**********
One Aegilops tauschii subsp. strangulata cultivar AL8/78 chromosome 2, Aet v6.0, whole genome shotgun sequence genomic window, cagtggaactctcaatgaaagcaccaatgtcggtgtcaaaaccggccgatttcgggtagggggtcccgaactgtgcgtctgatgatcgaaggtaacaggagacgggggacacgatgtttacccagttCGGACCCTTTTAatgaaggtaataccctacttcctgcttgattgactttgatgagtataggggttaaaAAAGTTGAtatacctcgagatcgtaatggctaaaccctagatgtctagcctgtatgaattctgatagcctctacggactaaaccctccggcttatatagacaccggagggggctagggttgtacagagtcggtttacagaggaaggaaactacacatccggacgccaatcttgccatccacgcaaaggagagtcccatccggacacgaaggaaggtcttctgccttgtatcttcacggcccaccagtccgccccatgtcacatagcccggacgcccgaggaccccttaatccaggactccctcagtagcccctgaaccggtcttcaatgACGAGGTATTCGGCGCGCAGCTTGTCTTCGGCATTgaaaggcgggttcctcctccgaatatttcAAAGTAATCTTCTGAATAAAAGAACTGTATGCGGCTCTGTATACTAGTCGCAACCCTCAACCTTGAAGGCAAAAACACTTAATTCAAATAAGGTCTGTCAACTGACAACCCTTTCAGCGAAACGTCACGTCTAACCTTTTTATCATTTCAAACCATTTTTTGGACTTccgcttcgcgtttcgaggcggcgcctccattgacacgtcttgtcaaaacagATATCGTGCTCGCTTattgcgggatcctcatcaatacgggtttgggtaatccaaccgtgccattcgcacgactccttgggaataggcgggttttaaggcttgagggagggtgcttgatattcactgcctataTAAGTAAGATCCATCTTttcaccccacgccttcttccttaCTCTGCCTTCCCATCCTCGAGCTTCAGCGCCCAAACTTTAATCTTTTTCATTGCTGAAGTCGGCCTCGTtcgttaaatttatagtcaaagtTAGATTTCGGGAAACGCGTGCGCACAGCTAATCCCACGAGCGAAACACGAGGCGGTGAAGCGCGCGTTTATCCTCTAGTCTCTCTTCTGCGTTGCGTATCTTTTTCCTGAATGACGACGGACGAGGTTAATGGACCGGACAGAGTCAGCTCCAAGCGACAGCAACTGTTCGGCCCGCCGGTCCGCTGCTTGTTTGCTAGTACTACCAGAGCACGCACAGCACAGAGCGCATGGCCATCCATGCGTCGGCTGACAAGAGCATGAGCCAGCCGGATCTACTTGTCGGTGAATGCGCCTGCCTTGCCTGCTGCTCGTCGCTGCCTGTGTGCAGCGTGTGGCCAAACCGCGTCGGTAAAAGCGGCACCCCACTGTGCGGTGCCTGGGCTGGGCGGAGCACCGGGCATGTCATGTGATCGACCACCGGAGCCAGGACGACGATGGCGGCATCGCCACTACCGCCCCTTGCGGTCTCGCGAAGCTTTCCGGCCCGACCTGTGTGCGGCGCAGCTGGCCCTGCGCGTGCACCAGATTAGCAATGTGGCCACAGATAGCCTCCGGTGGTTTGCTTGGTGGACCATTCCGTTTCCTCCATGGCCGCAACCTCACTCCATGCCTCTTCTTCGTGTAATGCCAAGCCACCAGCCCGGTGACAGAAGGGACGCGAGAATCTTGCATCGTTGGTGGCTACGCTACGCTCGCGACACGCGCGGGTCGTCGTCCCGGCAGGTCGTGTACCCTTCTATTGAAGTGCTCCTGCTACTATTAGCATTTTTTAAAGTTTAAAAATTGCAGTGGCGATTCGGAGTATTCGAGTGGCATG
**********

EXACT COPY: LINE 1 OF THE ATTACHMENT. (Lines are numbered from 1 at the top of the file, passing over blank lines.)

One Aegilops tauschii subsp. strangulata cultivar AL8/78 chromosome 2, Aet v6.0, whole genome shotgun sequence genomic window, cagtggaactctcaatgaaagcaccaatgtcggtgtcaaaaccggccgatttcgggtagggggtcccgaactgtgcgtctgatgatcgaaggtaacaggagacgggggacacgatgtttacccagttCGGACCCTTTTAatgaaggtaataccctacttcctgcttgattgactttgatgagtataggggttaaaAAAGTTGAtatacctcgagatcgtaatggctaaaccctagatgtctagcctgtatgaattctgatagcctctacggactaaaccctccggcttatatagacaccggagggggctagggttgtacagagtcggtttacagaggaaggaaactacacatccggacgccaatcttgccatccacgcaaaggagagtcccatccggacacgaaggaaggtcttctgccttgtatcttcacggcccaccagtccgccccatgtcacatagcccggacgcccgaggaccccttaatccaggactccctcagtagcccctgaaccggtcttcaatgACGAGGTATTCGGCGCGCAGCTTGTCTTCGGCATTgaaaggcgggttcctcctccgaatatttcAAAGTAATCTTCTGAATAAAAGAACTGTATGCGGCTCTGTATACTAGTCGCAACCCTCAACCTTGAAGGCAAAAACACTTAATTCAAATAAGGTCTGTCAACTGACAACCCTTTCAGCGAAACGTCACGTCTAACCTTTTTATCATTTCAAACCATTTTTTGGACTTccgcttcgcgtttcgaggcggcgcctccattgacacgtcttgtcaaaacagATATCGTGCTCGCTTattgcgggatcctcatcaatacgggtttgggtaatccaaccgtgccattcgcacgactccttgggaataggcgggttttaaggcttgagggagggtgcttgatattcactgcctataTAAGTAAGATCCATCTTttcaccccacgccttcttccttaCTCTGCCTTCCCATCCTCGAGCTTCAGCGCCCAAACTTTAATCTTTTTCATTGCTGAAGTCGGCCTCGTtcgttaaatttatagtcaaagtTAGATTTCGGGAAACGCGTGCGCACAGCTAATCCCACGAGCGAAACACGAGGCGGTGAAGCGCGCGTTTATCCTCTAGTCTCTCTTCTGCGTTGCGTATCTTTTTCCTGAATGACGACGGACGAGGTTAATGGACCGGACAGAGTCAGCTCCAAGCGACAGCAACTGTTCGGCCCGCCGGTCCGCTGCTTGTTTGCTAGTACTACCAGAGCACGCACAGCACAGAGCGCATGGCCATCCATGCGTCGGCTGACAAGAGCATGAGCCAGCCGGATCTACTTGTCGGTGAATGCGCCTGCCTTGCCTGCTGCTCGTCGCTGCCTGTGTGCAGCGTGTGGCCAAACCGCGTCGGTAAAAGCGGCACCCCACTGTGCGGTGCCTGGGCTGGGCGGAGCACCGGGCATGTCATGTGATCGACCACCGGAGCCAGGACGACGATGGCGGCATCGCCACTACCGCCCCTTGCGGTCTCGCGAAGCTTTCCGGCCCGACCTGTGTGCGGCGCAGCTGGCCCTGCGCGTGCACCAGATTAGCAATGTGGCCACAGATAGCCTCCGGTGGTTTGCTTGGTGGACCATTCCGTTTCCTCCATGGCCGCAACCTCACTCCATGCCTCTTCTTCGTGTAATGCCAAGCCACCAGCCCGGTGACAGAAGGGACGCGAGAATCTTGCATCGTTGGTGGCTACGCTACGCTCGCGACACGCGCGGGTCGTCGTCCCGGCAGGTCGTGTACCCTTCTATTGAAGTGCTCCTGCTACTATTAGCATTTTTTAAAGTTTAAAAATTGCAGTGGCGATTCGGAGTATTCGAGTGGCATG